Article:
NOAA GRTSP Scholar Laura Almodóvar-Acevedo piloting a research vessel on the Chesapeake Bay.

Laura Almodóvar-Acevedo

NOAA LMRCSC Graduate Research & Training Scholar

Laura Almodóvar-Acevedo received her bachelor’s degree in Biology from the University of Puerto Rico, Mayagüez before joining the Marine Estuarine Environmental Sciences Graduate Program at the University of Maryland Eastern Shore (UMES). She is currently a Ph.D. student at UMES specializing in Ecology and is member of the NOAA Living Marine Resources Cooperative Science Center (LMRCSC). 

Laura’s research focuses on black sea bass dynamics in the Chesapeake Bay, under the advisement of Dr. Brad Stevens and Dr. Howard Townsend. Her work involves creating a habitat suitability model to investigate if the historical decline in black sea bass landings is associated with a decrease in oyster reef habitat in the bay. She is also conducting a bioenergetics experiment to determine temperature on the respiration rate of juvenile black sea bass and a field survey to compliment the study. The ultimate goal of this research is to develop an Estuarine Habitat Affinity Index that can be incorporated into a stock assessment model to explain some variability in black sea bass juvenile recruitment.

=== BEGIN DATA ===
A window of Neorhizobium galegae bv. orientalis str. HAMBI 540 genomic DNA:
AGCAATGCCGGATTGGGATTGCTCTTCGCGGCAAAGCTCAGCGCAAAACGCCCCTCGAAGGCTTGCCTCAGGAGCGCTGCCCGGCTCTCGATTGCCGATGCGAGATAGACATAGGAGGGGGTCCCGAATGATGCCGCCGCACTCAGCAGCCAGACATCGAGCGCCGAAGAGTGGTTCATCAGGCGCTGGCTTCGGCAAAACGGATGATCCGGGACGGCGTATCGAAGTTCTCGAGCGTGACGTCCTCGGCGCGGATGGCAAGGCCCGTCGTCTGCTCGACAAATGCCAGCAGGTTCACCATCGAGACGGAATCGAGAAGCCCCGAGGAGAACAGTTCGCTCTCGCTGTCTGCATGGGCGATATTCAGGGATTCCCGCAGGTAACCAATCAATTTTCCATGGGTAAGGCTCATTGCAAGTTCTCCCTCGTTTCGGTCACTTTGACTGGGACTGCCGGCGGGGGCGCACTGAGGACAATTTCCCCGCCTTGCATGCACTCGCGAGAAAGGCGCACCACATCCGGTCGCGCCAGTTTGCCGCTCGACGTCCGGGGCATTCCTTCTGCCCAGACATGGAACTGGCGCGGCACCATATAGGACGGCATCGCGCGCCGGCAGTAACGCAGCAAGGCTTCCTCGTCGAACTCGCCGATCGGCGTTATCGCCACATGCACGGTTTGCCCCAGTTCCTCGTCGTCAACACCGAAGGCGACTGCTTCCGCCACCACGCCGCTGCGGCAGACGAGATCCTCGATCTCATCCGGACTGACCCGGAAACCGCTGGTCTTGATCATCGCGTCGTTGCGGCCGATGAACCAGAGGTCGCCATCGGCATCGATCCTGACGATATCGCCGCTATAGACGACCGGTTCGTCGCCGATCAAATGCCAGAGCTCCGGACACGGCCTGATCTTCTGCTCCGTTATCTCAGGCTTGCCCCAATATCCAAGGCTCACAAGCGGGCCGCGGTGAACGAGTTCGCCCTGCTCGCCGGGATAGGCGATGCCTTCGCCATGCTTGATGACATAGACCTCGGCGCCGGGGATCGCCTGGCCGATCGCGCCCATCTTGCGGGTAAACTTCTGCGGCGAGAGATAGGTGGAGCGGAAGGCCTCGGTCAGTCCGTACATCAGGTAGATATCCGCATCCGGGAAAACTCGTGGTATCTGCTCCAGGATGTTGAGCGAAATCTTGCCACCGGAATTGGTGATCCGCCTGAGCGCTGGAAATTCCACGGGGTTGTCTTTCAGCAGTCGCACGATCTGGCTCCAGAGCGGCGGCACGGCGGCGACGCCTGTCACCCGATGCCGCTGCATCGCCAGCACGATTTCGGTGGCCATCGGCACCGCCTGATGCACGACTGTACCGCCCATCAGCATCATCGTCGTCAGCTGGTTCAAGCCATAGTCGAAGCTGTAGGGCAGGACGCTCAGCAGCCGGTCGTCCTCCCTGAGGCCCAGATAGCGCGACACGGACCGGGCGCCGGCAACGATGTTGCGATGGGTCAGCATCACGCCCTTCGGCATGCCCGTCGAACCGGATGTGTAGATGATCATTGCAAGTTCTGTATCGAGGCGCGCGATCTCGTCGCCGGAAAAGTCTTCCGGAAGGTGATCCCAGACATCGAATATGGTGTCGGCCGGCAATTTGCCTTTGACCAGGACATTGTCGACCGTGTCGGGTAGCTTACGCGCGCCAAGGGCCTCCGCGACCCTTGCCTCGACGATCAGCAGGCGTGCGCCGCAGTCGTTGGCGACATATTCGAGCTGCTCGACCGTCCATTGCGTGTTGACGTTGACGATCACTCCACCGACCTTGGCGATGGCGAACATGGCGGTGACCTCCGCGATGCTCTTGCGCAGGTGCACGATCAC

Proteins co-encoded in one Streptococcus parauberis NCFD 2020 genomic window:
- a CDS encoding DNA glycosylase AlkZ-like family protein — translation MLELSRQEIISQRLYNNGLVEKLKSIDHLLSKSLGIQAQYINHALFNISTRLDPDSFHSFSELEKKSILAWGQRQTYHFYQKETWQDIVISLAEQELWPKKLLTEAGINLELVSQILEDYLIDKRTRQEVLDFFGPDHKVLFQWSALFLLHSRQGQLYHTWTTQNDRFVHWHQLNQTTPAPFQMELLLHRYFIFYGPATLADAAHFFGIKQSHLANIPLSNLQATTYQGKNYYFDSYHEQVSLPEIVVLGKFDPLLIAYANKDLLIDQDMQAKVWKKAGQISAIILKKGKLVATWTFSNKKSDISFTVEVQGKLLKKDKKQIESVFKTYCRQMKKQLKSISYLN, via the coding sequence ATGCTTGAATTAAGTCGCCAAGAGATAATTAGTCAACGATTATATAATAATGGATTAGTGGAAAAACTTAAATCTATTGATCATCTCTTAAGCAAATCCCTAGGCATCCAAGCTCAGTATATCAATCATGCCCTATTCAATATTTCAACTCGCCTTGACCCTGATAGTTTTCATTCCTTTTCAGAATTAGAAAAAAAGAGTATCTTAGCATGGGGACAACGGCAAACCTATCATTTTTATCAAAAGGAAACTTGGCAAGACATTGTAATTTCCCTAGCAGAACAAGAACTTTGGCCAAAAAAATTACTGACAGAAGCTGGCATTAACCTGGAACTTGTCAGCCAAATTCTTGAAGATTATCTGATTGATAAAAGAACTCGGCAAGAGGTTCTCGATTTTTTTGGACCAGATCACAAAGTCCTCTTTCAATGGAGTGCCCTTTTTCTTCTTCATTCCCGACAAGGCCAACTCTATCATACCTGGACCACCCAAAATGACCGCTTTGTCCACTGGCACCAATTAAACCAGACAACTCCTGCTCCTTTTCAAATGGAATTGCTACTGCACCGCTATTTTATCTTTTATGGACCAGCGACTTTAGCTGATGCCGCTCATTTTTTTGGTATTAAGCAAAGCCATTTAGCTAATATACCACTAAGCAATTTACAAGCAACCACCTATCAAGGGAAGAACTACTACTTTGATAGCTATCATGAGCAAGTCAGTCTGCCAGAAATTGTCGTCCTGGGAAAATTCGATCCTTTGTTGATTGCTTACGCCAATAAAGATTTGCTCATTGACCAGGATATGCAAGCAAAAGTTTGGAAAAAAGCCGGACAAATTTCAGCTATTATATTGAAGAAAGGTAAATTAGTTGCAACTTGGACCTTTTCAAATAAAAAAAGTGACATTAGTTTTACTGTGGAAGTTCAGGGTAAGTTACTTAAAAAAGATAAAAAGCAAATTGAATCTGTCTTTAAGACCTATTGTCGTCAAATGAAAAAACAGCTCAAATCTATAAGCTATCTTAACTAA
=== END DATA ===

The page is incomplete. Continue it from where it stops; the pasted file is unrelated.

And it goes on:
Laura will be conducting part of her research on black sea bass at the NOAA Cooperative Oxford Laboratory in Maryland. Black sea bass are a data-poor federally managed species that will benefit from this new information on their essential fish habitat and juvenile dynamics. Since this species supports commercial and recreational fisheries, understanding juvenile habitat and the effect of different parameters on the population is essential for the NOAA sustainable fisheries goal. The integration of biotic and abiotic factors in a large area model and the analyses of time-series data also meets the strategic goal of advancing observations, modeling, and research necessary to understand climate change and its impacts. The Habitat Suitability Model will provide information about possible ecosystem services of specific reefs that can be used to determine where to invest in future Bay conservation and restoration efforts.